Sunday, June 11, 2017

Histamine intoxication

Biogenic amines such as histamine, tyramine and putrescine play an important role in many critical functions in man and animals. However, consumption of food containing high amounts of these amines may have deleterious effect on human health.

Toxic compound such as histamine, originally classified as ptomaines, result from the microbial decomposition of proteins and in some instances, decarboxylation of amino acids.

Theoretically, some amino acids can give rise to a ptomaine derivative plus carbon dioxide. Histamine intoxication can be distinguished from food allergy on the basis of:
*Lack of previous history of allergic reaction to the food involved
*The high attack rate in outbreaks involving groups of individuals
*The detection of high levels of histamine in the food implicated

Histamine poisoning can results from the ingestion of foods containing high levels of histamine. Histamine is the most toxic amine detected in food.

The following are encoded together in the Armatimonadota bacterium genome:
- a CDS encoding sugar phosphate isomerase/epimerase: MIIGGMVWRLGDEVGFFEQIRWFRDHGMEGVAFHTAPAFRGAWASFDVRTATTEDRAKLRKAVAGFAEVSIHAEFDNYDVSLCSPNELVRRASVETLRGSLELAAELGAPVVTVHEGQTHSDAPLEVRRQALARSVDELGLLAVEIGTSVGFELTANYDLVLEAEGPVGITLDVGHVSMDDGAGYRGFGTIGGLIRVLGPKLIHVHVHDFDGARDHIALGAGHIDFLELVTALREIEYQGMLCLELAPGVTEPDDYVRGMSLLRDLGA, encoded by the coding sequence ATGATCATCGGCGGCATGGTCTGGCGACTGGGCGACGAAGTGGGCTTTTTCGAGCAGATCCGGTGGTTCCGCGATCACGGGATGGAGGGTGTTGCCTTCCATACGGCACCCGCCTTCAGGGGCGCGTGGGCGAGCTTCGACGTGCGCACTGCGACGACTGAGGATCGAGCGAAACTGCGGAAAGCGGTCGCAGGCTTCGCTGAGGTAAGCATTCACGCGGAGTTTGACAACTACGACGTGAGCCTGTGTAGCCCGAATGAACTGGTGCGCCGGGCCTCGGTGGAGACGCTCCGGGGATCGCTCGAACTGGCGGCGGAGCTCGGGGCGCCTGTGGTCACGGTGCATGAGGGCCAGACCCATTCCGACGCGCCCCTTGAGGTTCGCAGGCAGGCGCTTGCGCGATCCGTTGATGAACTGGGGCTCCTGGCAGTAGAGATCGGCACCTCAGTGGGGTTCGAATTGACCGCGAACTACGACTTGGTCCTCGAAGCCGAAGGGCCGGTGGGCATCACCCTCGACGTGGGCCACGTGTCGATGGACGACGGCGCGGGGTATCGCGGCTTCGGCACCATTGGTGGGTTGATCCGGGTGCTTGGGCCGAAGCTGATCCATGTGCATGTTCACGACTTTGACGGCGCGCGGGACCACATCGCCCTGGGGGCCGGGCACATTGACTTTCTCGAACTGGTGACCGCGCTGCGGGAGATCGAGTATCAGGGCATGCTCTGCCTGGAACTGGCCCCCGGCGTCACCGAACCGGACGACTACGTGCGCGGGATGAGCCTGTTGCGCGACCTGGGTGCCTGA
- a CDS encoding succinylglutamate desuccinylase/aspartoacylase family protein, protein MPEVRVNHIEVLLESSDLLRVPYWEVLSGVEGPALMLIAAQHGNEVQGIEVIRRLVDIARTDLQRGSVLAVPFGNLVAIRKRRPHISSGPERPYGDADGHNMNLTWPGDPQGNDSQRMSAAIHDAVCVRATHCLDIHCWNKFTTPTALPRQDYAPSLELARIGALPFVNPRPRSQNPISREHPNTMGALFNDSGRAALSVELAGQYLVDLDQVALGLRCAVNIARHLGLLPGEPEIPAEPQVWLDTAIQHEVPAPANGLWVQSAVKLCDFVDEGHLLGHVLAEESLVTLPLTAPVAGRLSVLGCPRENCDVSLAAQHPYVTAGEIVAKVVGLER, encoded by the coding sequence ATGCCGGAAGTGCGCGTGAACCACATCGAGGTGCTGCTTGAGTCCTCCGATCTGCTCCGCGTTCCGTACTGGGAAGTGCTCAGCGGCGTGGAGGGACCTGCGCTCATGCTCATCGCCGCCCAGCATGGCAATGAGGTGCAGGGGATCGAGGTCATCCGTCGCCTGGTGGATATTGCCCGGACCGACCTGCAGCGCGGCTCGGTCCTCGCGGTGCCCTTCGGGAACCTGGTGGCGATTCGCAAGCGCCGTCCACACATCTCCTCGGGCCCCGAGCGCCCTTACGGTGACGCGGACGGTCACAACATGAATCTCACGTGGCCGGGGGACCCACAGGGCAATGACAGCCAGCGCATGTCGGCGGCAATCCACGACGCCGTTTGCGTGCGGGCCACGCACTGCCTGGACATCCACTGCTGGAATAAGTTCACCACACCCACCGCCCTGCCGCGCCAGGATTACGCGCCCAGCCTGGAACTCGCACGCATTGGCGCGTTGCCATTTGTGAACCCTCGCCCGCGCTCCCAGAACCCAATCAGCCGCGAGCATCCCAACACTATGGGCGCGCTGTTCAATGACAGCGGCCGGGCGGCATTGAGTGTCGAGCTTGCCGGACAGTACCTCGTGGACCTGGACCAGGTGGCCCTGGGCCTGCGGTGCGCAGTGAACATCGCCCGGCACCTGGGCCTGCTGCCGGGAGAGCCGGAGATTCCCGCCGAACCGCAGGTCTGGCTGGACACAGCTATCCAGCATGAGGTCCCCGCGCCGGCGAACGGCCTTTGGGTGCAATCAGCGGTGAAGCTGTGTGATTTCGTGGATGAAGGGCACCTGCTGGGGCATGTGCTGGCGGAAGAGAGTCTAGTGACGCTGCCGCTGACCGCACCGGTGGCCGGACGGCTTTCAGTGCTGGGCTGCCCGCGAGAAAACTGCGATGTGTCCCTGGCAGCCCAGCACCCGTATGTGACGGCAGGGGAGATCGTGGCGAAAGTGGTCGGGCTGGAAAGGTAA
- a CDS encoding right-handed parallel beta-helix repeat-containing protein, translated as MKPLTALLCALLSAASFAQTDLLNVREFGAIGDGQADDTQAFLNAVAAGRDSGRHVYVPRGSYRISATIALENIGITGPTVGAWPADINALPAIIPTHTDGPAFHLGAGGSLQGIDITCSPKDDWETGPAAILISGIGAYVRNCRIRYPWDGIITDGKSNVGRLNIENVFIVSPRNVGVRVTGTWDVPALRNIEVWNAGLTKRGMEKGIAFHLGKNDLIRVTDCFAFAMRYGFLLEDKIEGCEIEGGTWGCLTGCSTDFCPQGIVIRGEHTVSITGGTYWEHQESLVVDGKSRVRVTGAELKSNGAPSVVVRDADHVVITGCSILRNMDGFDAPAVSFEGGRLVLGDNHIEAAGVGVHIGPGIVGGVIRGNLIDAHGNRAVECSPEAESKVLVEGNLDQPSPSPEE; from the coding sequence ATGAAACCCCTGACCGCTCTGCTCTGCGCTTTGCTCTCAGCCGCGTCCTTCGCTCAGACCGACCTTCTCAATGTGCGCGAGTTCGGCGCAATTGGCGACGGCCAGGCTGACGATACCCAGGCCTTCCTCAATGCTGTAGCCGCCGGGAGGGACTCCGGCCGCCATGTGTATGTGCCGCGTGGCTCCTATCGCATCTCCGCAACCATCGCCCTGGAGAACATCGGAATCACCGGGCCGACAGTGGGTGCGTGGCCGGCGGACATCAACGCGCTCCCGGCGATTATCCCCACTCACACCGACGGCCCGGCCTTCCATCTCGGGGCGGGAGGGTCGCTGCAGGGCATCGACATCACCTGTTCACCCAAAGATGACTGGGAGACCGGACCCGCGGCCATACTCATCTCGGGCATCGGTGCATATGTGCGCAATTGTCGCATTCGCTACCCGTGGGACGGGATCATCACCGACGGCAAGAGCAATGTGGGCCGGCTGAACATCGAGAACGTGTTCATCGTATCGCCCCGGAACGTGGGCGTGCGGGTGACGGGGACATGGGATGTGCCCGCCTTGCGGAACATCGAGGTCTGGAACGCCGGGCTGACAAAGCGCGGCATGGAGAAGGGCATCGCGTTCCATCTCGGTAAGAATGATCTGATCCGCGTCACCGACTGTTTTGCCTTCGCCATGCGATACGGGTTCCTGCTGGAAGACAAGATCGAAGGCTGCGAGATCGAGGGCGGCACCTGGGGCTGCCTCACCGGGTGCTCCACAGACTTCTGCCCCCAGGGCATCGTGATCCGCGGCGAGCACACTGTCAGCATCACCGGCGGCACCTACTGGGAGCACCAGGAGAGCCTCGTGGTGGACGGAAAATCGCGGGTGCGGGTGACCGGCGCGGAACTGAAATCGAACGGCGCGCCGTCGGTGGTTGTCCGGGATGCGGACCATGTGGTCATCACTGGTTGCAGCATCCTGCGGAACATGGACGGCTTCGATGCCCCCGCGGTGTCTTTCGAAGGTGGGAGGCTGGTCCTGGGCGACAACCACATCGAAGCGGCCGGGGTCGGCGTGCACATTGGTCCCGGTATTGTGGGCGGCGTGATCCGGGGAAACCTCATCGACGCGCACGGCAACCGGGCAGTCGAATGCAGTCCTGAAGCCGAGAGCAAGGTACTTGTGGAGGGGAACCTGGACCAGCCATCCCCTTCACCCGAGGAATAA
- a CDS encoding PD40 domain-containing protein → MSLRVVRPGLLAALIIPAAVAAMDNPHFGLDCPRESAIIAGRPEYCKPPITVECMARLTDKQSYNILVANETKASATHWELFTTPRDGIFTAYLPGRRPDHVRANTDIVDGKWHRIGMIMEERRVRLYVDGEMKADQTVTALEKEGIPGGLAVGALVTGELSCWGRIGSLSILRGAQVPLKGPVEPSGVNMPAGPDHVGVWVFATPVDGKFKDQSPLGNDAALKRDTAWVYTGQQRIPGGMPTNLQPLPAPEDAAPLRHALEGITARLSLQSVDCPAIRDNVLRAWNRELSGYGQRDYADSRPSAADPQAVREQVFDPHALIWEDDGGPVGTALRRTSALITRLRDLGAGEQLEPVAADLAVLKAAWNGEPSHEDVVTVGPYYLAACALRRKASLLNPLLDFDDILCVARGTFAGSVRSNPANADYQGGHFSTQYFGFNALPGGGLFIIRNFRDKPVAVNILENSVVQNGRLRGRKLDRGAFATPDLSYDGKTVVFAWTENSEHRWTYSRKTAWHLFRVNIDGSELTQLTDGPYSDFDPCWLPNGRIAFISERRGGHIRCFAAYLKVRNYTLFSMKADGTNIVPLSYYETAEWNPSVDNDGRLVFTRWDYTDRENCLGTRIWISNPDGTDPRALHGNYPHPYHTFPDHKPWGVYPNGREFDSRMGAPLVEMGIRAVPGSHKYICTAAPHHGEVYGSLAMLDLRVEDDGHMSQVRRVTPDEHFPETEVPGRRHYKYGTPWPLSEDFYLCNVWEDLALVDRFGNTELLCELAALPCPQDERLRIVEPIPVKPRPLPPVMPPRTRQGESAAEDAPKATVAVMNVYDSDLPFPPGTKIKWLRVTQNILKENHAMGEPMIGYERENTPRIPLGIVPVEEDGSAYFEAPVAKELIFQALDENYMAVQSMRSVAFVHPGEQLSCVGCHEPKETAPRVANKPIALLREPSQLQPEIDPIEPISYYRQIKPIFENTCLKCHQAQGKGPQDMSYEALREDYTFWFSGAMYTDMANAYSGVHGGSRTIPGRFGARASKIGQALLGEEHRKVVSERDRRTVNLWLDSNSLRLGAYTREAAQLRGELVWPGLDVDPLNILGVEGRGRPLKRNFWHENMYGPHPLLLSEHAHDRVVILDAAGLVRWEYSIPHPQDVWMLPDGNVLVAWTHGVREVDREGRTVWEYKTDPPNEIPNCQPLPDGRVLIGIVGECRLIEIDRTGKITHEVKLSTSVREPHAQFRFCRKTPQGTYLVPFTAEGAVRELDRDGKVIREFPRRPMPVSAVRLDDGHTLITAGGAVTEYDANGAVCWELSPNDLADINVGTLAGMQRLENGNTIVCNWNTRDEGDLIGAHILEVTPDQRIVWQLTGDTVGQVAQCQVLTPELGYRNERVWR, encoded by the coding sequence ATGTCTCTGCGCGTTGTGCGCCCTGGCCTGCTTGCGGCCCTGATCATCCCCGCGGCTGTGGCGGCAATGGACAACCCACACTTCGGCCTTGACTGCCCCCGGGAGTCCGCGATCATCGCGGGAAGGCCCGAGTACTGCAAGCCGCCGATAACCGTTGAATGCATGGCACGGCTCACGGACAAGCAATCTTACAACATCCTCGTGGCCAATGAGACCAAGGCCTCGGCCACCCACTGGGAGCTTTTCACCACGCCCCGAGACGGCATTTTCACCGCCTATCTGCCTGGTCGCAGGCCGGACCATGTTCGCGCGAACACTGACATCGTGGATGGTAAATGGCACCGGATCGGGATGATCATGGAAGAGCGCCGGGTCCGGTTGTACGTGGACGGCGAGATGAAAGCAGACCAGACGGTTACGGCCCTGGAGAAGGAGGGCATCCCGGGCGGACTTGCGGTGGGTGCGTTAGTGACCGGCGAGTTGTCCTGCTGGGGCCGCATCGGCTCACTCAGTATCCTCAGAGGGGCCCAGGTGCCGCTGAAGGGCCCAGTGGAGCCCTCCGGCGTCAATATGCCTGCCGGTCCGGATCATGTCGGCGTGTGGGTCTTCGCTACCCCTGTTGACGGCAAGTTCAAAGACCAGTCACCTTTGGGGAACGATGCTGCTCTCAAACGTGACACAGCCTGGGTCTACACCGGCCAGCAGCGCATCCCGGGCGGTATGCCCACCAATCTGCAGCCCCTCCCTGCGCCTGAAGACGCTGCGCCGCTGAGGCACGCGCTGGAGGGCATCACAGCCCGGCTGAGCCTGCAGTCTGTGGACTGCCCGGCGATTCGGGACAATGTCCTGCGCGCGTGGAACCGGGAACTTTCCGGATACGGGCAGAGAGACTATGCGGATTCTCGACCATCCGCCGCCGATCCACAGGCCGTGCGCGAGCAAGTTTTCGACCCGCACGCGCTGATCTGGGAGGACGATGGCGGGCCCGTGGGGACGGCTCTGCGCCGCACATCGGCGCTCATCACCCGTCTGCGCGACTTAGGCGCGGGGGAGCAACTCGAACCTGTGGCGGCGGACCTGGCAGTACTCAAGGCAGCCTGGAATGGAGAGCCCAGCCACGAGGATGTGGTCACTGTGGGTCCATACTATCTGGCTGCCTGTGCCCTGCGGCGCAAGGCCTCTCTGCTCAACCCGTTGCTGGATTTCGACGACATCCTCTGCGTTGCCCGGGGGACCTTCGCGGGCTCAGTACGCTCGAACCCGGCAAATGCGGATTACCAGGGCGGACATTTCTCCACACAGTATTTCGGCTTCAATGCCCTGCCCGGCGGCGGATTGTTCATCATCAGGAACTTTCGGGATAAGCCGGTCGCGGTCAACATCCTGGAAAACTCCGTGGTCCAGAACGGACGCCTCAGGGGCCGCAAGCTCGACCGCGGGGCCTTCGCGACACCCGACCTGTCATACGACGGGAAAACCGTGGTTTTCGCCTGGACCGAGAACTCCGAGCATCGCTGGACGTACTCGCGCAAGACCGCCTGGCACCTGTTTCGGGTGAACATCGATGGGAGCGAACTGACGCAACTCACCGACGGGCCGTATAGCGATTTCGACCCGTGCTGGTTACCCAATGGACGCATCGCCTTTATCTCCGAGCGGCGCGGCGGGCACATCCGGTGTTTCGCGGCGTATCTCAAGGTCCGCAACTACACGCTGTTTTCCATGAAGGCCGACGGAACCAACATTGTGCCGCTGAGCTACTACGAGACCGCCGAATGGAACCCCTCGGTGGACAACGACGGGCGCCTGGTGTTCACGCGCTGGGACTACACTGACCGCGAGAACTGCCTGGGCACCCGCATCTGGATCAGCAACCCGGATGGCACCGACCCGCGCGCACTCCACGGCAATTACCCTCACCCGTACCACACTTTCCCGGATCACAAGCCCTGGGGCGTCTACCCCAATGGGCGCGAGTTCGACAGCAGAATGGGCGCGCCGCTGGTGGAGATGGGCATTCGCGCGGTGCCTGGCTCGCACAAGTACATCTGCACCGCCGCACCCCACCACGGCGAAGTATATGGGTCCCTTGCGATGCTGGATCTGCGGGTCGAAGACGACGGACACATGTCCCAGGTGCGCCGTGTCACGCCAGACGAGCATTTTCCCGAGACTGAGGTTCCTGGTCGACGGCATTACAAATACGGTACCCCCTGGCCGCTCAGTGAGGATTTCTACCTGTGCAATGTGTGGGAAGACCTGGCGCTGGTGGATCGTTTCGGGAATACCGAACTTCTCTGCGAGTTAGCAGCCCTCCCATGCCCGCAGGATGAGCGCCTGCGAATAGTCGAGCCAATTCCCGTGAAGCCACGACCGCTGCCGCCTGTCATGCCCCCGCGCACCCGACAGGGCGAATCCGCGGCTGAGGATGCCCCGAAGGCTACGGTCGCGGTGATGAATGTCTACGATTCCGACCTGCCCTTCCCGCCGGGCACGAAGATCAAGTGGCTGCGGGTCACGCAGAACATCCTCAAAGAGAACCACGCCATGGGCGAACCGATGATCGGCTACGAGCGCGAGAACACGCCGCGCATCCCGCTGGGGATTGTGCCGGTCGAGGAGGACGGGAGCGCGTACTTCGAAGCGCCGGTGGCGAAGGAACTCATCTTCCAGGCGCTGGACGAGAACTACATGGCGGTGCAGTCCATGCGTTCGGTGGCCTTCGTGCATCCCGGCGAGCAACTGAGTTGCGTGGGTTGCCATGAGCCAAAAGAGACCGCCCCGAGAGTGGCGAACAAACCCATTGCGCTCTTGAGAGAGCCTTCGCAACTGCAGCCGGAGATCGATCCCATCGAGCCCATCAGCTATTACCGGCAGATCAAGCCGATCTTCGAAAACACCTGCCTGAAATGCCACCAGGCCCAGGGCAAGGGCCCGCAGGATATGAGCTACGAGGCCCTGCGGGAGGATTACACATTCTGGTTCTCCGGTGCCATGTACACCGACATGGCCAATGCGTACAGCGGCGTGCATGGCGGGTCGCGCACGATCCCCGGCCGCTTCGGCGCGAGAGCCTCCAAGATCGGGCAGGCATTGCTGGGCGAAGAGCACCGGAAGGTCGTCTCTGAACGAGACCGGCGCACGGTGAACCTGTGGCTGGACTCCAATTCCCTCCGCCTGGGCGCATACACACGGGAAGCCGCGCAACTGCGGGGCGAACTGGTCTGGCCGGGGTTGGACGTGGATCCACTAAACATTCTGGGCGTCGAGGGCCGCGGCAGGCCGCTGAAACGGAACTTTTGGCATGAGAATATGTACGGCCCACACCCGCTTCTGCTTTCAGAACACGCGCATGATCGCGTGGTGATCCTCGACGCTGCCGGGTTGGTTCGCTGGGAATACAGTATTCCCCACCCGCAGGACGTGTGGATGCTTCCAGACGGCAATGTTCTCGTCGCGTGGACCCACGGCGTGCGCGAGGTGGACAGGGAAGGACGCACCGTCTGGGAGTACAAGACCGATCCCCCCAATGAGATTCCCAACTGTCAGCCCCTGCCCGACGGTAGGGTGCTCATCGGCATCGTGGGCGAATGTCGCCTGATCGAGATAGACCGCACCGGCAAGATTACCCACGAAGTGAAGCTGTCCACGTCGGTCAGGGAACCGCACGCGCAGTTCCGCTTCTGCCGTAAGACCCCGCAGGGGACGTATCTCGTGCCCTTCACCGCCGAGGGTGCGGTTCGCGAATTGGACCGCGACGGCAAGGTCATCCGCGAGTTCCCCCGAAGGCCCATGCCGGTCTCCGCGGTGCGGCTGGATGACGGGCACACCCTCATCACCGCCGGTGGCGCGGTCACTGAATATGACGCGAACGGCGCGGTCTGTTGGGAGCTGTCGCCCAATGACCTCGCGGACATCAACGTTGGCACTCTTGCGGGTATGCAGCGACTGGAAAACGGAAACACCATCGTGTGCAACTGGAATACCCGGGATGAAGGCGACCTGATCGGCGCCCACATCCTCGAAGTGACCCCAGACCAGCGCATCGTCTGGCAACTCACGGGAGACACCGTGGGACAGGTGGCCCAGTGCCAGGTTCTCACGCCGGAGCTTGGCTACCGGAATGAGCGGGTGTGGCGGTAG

This poisoning historically been referred to as scombroid poisoning because of the frequent association of the illness with the consumption of spoiled scombroid fish such as mackerel and tuna. The poisoning has also been reported in connection with non-fish fermented foods like cheese and sauerkraut.

Histamine intoxication is a chemical intoxication and self-limited illness. Even without treatment symptoms usually subside within a few hours. However of left untreated, symptoms can persist for as long as 24 to 48 hr.

Some of the symptoms of histamine intoxication, e.g. nausea, vomiting, gastric pain, and headache, may be seen with other foodborne diseases or intoxications. However, the cutaneous symptoms, e.g. rash, urticaria, facial flushing, can be used to distinguish histamine poisoning from other types of foodborne intoxication.

Histamine intoxication can be severe in person with a history of allergic disease, with preexisting cardiac or respiratory conditions, or in people being treated with certain drugs, such as isoniazid or monoamine oxidase inhibitors.
Histamine intoxication
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